Film Club: 16-22 August
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It's a pretty strong week this week for all you little film buffs - we've got not one but two 1960s murder mystery classics, bagfuls of controversy, and a good solid dose of kick-ass ladies fighting the odds and doing amazing things.
Being the first indie film made by a female director in Iran, Marva Nabili's brave debut has still never been shown in her home country, and had to be secretly smuggled out in order to get on screen at all. Winner of the Outstanding Film Of The Year award at the 1977 London Film Festival (no biggie), this is the story of a young girl in an Iranian village who is fighting against the patriarchal structure of her society and trying to assert her independence - and it's executed with style and flair.
Hailed (or condemned, depending on who you're asking) as one of the most controversial films of all time, Gaspar Noé's drama is perhaps best known for its highly graphic, stomach-churning, completely repulsive rape scene. Having said that, it depicts the reality of rape in a way that forces viewers to confront it head on, which is why ultimately the scene wasn't cut. It's definitely worth a see, and a thought-provoking discussion with your mates afterwards, if you can stomach it.
Experience this staple of '60s British cinema blown up on London's biggest outdoor screen, 50 years since its original run. Somewhere between a cult classic and a classic classic, Michelangelo Antonioni's swingin' '60s murder mystery will have your heads swirling. Avant-garde, stylish, and prescient even for our jaded 2017 selves, this is a must-see, and not only for the amazing mod aesthetic.
Aside from learning the choreography of Thriller and shootin' it with his brother and cousins, Boy spends most of his time concocting fantasies about his estranged father, building him up as a hero until he comes back and Boy is in for a bit of a rude awakening. Set in 1984 and directed by Taika Waititi (What We Do In the Shadows, Hunt For The Wilderpeople) it's kind of like Stand By Me (minus the murder plot) meets the humour of Flight of The Concords, but it's also wholly original - anyways, it's great and you'll all love it.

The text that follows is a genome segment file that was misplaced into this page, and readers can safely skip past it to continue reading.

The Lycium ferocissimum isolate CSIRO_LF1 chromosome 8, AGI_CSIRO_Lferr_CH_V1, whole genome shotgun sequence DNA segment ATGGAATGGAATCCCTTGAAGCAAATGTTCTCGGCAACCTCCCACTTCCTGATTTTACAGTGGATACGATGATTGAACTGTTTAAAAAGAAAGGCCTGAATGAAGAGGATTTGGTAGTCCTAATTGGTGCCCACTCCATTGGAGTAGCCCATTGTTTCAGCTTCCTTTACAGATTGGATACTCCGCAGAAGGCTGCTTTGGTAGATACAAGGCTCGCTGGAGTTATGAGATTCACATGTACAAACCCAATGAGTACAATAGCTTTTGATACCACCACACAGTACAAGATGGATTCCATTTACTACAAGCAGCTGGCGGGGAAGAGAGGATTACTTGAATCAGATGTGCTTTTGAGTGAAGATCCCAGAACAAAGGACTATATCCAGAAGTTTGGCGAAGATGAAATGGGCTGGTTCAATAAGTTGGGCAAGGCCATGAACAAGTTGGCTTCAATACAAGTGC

Tom Of Finland
Towing the fine line between art and porn and more often than not overlapping between the two, Tom of Finland's homoerotic sketches were once highly controversial. This biopic follows the life of the artist and the man behind the pen name of those saucy images, from his time serving in WW2 to his return to Finland where homosexuality was banned.
Showing at Curzon Bloomsbury, ICA, Picturehouse Central, Hackney Picturehouse, and Crouch End Picturehouse.
An Inconvenient Sequel: Truth To Power
11 years later and not only is the ozone layer still looking like Swiss cheese and the ice caps are still melting, but now the Great Barrier Reef is dead, the bees are struggling hard, and the US has a climate change-denying president. So that sucks, a lot.
But never fear, because Al Gore is here and he's holding Truth To Power and travelling the world with his green crusaders to fight for pro-environment policy changes. Al, if you're reading this, we're rooting for you bae!
Showing at all the places.
In a long line of feel-good films about disadvantaged youths finding a way to better their situations through dance, comes this real-life story of a kick-ass group of teenage girls in Baltimore. Pursuing their goals of going to college and bringing their high-school step group to victory, this is a heartwarming glimpse into the true power of female friendship and following your dreams, even when it seems like the world is up against you. It might sound cheezy, but Step is an insightful look into the reality of living below the poverty line and growing up black in Baltimore (and arguably, America in general).
Showing at most Picturehouse cinemas and Curzon Bloomsbury.
We love a classic film noir, and this is one of the best (and most underrated). In celebration of what would have been director Jean-Pierre Melville's 100th birthday, Le Doulos is being re-released in 4K this week. The story of a burglar who gets released from prison only to turn around and commit a murder, and his equally shady friend is full of crime, '40s gangster tropes, and enough twists and turns to confuse M Night Shyamalan (LOL film jokes). It's a chef d'oeuvre of the genre, from one of the greatest director, point blank.
Showing at ICA, Curzon Bloomsbury, and BFI Southbank.